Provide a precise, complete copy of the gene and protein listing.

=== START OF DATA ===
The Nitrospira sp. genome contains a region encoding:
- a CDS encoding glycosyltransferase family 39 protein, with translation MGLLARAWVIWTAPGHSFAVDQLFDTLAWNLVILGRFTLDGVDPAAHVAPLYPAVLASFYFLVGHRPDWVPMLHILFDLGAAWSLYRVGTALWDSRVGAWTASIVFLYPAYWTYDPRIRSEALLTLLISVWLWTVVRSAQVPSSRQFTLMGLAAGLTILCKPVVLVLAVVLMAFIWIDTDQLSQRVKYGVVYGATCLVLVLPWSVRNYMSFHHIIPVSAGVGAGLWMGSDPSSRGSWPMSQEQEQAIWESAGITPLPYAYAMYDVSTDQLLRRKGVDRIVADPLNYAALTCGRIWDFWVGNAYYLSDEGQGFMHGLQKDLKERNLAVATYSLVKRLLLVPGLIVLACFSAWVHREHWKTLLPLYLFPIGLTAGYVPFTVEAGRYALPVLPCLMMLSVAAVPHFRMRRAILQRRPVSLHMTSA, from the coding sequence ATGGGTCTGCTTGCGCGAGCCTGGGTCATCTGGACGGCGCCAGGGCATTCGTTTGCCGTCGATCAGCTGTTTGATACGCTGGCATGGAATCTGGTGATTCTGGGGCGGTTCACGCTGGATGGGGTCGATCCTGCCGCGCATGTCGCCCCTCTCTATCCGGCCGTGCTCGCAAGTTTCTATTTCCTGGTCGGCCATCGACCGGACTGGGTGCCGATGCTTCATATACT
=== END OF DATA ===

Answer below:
The Nitrospira sp. genome contains a region encoding:
- a CDS encoding glycosyltransferase family 39 protein, with translation MGLLARAWVIWTAPGHSFAVDQLFDTLAWNLVILGRFTLDGVDPAAHVAPLYPAVLASFYFLVGHRPDWVPMLHILFDLGAAWSLYRVGTALWDSRVGAWTASIVFLYPAYWTYDPRIRSEALLTLLISVWLWTVVRSAQVPSSRQFTLMGLAAGLTILCKPVVLVLAVVLMAFIWIDTDQLSQRVKYGVVYGATCLVLVLPWSVRNYMSFHHIIPVSAGVGAGLWMGSDPSSRGSWPMSQEQEQAIWESAGITPLPYAYAMYDVSTDQLLRRKGVDRIVADPLNYAALTCGRIWDFWVGNAYYLSDEGQGFMHGLQKDLKERNLAVATYSLVKRLLLVPGLIVLACFSAWVHREHWKTLLPLYLFPIGLTAGYVPFTVEAGRYALPVLPCLMMLSVAAVPHFRMRRAILQRRPVSLHMTSA, from the coding sequence ATGGGTCTGCTTGCGCGAGCCTGGGTCATCTGGACGGCGCCAGGGCATTCGTTTGCCGTCGATCAGCTGTTTGATACGCTGGCATGGAATCTGGTGATTCTGGGGCGGTTCACGCTGGATGGGGTCGATCCTGCCGCGCATGTCGCCCCTCTCTATCCGGCCGTGCTCGCAAGTTTCTATTTCCTGGTCGGCCATCGACCGGACTGGGTGCCGATGCTTCATATACT